Now that cloud, big data and other next generation technologies are here to stay, CIOs face a fundamental choice. They can either accept the fact that they are now service providers competing with external vendors for budget dollars, or become impediments to change and lose relevance. Those choosing to become service providers are finding they need to develop a new operating model for IT, one that requires new platforms, processes, and skills.
We had a great webinar with Rackspace today that explored these topics with Lisa Larson, VP of Enterprise Cloud Solutions and Deepen Shah, Sr. IT Strategist. The discussion focused on the technology, operational and organizational changes required for CIOs to transform and become IT-as-a-Service (ITaaS) providers.
ITaaS is not a cloud delivery model, but rather a new business model for IT. With ITaaS, IT becomes a modern service provider that offers and orchestrates both internal and external IT services instead of organizing around technology silos. This model requires CIOs to shift from their traditional role of “operator” to embrace a new role as “innovator”.
CIOs need to acknowledge the new processes and skills required to deliver ITaaS. IT now needs to design, price and “sell” their services next to external cloud providers. This requires a new set of skills typically associated with product management, including service design, pricing and demand management. The primary design point for services needs to now focus on enabling business experimentation and innovation, and not necessarily on cost reduction.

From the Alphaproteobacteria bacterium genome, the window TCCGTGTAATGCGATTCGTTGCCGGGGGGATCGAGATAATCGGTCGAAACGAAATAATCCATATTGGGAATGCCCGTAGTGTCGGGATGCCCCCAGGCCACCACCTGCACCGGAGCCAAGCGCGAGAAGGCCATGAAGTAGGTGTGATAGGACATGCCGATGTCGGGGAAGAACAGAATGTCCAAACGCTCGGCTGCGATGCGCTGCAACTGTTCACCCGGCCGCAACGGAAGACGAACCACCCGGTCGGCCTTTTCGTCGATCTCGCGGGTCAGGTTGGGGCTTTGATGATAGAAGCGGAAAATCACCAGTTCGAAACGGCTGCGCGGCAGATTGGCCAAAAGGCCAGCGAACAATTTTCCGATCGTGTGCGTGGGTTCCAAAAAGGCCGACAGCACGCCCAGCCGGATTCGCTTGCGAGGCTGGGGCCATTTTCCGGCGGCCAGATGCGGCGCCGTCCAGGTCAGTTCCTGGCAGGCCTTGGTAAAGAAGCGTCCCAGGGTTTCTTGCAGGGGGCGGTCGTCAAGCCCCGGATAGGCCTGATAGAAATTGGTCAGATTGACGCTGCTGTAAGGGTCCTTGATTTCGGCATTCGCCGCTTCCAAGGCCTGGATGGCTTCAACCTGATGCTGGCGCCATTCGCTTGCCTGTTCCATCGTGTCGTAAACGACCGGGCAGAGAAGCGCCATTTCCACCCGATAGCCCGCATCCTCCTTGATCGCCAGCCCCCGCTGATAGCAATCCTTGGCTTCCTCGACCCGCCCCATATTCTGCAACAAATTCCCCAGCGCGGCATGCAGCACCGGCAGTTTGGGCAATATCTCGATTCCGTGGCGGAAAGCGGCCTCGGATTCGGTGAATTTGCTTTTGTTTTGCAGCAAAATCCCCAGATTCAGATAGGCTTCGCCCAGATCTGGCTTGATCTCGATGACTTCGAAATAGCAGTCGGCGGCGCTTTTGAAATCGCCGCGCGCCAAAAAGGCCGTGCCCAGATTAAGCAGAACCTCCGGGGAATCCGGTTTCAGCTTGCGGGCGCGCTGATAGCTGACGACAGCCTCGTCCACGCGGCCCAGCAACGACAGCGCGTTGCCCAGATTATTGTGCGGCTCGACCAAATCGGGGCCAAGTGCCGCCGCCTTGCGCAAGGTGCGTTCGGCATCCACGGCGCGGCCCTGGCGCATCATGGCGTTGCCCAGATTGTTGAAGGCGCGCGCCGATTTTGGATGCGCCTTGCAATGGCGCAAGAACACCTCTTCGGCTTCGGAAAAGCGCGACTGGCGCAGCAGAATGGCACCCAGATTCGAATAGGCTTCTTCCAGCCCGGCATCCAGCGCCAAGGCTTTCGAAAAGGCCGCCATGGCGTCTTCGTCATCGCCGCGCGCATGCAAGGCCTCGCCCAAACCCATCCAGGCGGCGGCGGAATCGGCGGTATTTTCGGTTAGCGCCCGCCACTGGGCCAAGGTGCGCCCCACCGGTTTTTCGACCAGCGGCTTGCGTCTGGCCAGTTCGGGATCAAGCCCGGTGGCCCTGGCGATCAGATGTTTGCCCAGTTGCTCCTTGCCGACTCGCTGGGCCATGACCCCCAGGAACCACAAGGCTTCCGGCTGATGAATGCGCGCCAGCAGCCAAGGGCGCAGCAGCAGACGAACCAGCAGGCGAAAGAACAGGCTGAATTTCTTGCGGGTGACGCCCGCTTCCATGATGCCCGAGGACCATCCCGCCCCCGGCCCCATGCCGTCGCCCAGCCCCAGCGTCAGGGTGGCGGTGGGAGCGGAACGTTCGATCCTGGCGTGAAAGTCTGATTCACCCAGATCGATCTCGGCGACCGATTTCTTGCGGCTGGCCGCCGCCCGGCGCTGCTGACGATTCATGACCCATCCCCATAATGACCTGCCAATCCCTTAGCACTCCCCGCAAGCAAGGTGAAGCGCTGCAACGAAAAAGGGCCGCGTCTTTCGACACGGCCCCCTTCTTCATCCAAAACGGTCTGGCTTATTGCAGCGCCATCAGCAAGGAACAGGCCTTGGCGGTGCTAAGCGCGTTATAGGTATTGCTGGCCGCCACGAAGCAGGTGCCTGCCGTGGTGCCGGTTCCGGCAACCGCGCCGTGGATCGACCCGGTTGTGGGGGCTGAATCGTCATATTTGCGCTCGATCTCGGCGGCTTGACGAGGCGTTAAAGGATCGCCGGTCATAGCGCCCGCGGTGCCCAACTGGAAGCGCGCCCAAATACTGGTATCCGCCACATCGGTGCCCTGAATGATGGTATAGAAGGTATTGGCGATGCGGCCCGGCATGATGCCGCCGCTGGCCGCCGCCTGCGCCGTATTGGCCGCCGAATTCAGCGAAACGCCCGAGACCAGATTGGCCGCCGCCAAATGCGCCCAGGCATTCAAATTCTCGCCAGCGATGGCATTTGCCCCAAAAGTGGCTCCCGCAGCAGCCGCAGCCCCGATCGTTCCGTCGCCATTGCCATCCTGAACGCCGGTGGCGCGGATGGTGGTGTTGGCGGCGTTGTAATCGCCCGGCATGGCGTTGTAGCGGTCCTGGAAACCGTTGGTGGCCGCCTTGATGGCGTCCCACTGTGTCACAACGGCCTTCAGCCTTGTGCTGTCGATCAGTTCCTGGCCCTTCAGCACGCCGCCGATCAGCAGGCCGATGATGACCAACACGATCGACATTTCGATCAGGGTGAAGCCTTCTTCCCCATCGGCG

A central component of ITaaS is the service catalog, which enables users self-service access and provisioning of internal and external services, as well as chargeback and billing. In traditional enterprise IT environments, the ticketing system or project request process drove service access. In ITaaS models, service catalogs are required to provide the availability and experience that users have become accustomed to with consumer technologies and platforms.
Hybrid cloud environments that provide public, private and even dedicated platforms are another important component of ITaaS. Hybrid models provide the breadth of capabilities needed to support diverse enterprise workload portfolios. The flexibility provided by hybrid is also critical, as optimal platforms for different workloads will change as cloud models continue to evolve.
The good news? Many CIOs and enterprises are responding to the challenge. In fact when we polled the webinar audience, over 70% of respondents said their organizations had begun their journey to ITaaS.
Overall the webinar provided a great introduction to the technology, organization, and operational issues associated with ITaaS transformation. In case you missed it, you can check out the full webinar here.